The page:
surprising. Isaac Newton tried, 
Oliver Lodge tried — and their efforts 
in that direction have been hushed 
up as the indiscretions of two other- 
wise great men. Probably they didn’t 
have enough data on either psi phe- 
nomena or physics when they work- 
ed; maybe something more useful 
could be achieved now. 

And we must achieve it. 

Every human effort to build i dy- 
namically stable civilization — every 
effort, without exception — has foun- 
dered on the problem of emotions, 
desires, and the demagoguery that 
those uncontrolled wild variables in- 


And the very best advice Logicians, 
Philosophers and Scientists have had 
has been . . . '-There shouldn't be 
any such things ! Suppress them ! 
Deny them! Do away with them!” 

And, every time without exception, 
they have, instead, done away with 
ihe philosophers, logicians, scientists 
and egg-heads. 

You can’t control a phenomenon 
by denying its existence. You can’t 
control it by suppressing it either; 
suppression simply causes an energy- 
storage effect that leads to eventual 
explosive release. If there’s a river 
flowing through a valley where you 
want to build a city, it’s rather futile 
to simply build a dam to block the 
river; eventually the dam will be 
burst by the building pressure, and 
the city wiped out in the resultant 

A phenomenon can be controlled 
only by acknowledging it, studying it, 
understanding it, and directing it 
usefully. Properly handled, that river 
should be dammed, channeled 
through turbines, and made to supply 
the city with light and power. 

But emotion is the despair of logi- 
cians; it is inherently nonlogical. It’s 
the effort to force it into logic-only 
channels that causes the explosions 
that wreck every culture Man has 
ever built. Uniformly, repeatedly, 
one hundred per cent of the cases on 

Evidently what we need is a non- 
logical technique of analytical think- 
ing — a method of thinking that is 
more-than-logical. A not-logical-but- 
rational technique. 





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Trouble is, every individual is in- 
ternally convinced that he’s already 
solved the problem, and is using it 
right now. And is emotionally will- 
ing to work, fight, and, in fact, die 
for its conclusions. His method of 
fighting may, for emotional reasons, 
be limited to a simple absolute re- 
fusal, even if he is killed for it — but 
Ghandi demonstrated that that, too, 
is a means of destructive fighting. 

We must study psi, because it is 
the only objectively observable set of 
phenomena stemming from subjective 

Logic was developed and corrected 
and forged into a reliable tool be- 


cause objectively observable phenom-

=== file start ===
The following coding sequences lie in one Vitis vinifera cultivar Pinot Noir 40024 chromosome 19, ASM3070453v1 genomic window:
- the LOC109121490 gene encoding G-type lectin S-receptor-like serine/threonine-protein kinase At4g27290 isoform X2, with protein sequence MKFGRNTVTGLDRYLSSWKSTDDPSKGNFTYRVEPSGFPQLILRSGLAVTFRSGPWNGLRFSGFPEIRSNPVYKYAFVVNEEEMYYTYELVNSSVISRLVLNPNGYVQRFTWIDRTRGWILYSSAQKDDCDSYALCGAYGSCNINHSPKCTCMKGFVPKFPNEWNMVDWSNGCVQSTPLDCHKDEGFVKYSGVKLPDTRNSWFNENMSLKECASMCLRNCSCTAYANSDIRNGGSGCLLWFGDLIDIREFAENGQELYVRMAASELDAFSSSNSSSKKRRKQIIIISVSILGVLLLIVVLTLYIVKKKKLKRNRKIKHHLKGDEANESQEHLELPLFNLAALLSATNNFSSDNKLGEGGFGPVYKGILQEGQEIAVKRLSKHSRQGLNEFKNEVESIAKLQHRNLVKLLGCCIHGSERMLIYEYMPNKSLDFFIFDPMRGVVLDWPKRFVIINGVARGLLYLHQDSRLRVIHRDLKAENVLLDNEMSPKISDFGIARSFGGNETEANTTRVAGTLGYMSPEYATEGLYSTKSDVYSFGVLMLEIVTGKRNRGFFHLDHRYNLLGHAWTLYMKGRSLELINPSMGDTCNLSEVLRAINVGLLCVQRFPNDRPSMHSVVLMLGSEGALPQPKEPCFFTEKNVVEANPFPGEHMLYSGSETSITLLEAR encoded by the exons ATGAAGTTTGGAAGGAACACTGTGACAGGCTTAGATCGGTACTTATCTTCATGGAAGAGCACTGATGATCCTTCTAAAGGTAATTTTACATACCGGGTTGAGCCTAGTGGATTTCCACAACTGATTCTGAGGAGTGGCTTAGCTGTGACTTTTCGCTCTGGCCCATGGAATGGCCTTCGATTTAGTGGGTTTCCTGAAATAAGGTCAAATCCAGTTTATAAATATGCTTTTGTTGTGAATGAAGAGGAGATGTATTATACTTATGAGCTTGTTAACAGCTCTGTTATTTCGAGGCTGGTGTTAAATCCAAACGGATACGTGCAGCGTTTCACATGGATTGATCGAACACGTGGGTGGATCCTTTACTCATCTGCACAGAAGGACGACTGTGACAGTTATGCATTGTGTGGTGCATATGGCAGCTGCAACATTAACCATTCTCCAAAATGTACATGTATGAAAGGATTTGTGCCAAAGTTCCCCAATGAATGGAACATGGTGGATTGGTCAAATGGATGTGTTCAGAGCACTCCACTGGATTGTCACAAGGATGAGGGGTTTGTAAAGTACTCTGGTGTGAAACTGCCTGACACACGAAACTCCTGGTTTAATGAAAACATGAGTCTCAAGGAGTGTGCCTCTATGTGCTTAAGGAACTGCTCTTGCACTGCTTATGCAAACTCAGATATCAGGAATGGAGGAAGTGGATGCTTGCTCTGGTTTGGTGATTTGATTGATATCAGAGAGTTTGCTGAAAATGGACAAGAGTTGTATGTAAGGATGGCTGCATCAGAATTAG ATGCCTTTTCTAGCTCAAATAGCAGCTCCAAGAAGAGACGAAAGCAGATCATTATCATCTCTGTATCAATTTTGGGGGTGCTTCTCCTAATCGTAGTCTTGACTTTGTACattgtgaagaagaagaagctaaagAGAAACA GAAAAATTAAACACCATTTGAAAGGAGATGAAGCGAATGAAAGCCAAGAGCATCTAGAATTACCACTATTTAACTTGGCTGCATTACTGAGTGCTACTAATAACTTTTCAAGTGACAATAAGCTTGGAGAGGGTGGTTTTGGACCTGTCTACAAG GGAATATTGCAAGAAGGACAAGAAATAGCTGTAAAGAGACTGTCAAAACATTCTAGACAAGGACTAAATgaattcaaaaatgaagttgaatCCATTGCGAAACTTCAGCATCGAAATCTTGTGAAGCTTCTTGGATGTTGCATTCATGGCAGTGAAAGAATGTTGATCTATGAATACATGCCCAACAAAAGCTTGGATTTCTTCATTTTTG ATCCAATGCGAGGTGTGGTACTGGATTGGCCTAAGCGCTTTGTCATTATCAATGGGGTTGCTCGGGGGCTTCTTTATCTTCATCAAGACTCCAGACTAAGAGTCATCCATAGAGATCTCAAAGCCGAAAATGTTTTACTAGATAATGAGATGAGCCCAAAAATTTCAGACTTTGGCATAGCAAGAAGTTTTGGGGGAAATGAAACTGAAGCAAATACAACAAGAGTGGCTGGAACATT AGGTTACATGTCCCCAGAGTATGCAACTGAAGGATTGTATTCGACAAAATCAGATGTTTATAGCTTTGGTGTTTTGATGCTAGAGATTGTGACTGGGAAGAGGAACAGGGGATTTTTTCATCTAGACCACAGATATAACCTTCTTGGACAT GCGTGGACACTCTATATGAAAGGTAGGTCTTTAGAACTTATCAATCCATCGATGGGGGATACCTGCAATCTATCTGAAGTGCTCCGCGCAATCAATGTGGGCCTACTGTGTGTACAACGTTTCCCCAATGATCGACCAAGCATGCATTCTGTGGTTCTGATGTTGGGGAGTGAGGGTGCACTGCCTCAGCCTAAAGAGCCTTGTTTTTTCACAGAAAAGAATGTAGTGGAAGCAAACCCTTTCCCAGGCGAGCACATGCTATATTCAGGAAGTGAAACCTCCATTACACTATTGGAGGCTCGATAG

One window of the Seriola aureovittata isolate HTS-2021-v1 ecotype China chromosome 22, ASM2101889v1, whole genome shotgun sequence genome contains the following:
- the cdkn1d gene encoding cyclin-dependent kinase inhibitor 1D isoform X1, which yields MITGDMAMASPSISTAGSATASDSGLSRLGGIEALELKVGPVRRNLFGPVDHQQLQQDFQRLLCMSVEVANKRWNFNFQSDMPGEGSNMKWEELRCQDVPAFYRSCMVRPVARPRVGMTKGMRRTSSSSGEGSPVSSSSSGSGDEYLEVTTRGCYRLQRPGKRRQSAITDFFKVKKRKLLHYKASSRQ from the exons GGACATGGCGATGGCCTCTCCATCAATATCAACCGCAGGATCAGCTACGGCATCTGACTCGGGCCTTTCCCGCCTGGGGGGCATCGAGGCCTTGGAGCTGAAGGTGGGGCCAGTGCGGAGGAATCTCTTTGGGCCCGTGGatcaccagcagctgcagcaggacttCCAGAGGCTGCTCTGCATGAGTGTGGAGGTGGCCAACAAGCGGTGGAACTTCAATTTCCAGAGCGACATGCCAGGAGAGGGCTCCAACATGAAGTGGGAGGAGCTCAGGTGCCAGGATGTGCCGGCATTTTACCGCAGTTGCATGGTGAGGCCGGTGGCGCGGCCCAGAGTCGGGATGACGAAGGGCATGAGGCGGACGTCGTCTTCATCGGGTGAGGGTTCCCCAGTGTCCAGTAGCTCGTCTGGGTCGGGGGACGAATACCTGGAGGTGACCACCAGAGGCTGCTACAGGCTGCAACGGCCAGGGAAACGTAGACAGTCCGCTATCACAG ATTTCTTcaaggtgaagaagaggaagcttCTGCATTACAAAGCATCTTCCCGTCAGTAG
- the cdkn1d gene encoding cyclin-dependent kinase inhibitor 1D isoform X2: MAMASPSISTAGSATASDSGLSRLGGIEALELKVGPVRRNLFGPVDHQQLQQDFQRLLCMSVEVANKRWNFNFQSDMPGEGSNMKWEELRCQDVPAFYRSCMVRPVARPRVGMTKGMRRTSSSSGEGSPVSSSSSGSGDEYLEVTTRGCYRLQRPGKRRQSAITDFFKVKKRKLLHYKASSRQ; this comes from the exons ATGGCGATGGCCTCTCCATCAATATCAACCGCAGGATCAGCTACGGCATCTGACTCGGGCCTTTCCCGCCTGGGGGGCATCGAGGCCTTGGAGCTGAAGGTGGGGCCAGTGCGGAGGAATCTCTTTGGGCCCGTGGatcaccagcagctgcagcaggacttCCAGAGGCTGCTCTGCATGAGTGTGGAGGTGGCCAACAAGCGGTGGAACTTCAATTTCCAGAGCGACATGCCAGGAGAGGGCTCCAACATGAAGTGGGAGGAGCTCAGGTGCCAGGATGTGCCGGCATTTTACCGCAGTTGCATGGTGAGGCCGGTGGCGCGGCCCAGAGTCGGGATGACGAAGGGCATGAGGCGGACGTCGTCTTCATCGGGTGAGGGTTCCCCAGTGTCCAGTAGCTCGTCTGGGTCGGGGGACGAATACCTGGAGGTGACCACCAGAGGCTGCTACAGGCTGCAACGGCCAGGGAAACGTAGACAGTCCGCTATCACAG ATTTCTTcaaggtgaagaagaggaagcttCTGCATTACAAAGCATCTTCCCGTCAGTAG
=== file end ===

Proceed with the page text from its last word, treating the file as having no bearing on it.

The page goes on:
ena could be used as a check on the 
validity of logical methods. Logic 
that didn’t correlate with objective 
phenomena could be eliminated, -and 
logical methods that did work could 
be proved — in the more ancient 
meaning of "tested” — by objective 

The psi phenomena represent sub- 
jective phenomena that can be ob- 
served objectively. 

When a man uses dowsing rods, 
the rods don’t do anything but act 
as indicators — the man does it. He 
uses some subjective-level-of-the- 
universe phenomena; he does it, not 
the rods. 

But he does something .that isn’t 
scientific, in the truest sense of that 
statement; the phenomena involved 
are hyper-scientific. If "natural" and 
"scientific” are correlated on a one- 
to-one basis, then what he does is 
truly supernatural. 

Fine; now we know that, and ac- 
knowledge that, let’s start looking 
into the nature of the supernatural. 
It, too, must have laws! 

In order to understand psi, we are 
going to have to develop a totally 
new kind of analytical thinking; 
known psi phenomena violate the in- 
verse square law, the distance-law, 
and every other basic law of Science 
and Logic. They viplate the basic law 
of Semantics; the map is the terri- 
tory! What is done to the map, is in 
fact done to the territory — and treat- 
ing a photograph kills Japanese bee- 
tles on a farm five hundred miles 


That is absolute scientific nonsense 
— logically impossible! 

Good; now inasmuch as it does 
happen . . . what are the laws of 
thought, of analytical thinking, that 
do explain such things? Let us fully 
understand and agree that it is scien- 
tifically impossible, and logically non- 

But let us be honest; we do not 
annihilate the phenomenon by deny- 
ing the fact that it happens. 

As of now, Russia’s got us licked 
at the level of science and logic. 
We’re ahead by reason of progress 
we made earlier, but our rate of accel- 
eration has dropped way down, while 
theirs is rising. 

In Russia, people truly desire sci- 

In the United States, they do not 
desire science, and do desire stability 
and traditions. 

We must study psi — even though 
it will mean development of tech- 
niques that will force you, against 
your will and wish, to desire things 
that, today, you loathe. 

And such psi phenomena as dows- 
ing rods that work for eighty per 
cent of the people, when used to lo- 
cate buried pipes, are key facts — 
objectively observable phenomena — 
that can lead to breaking the problem 
of subjective- level reality. 

If it was important for the United 
States to develop the thermonuclear 
bomb . . . then 

We must study psi! 

The Editor.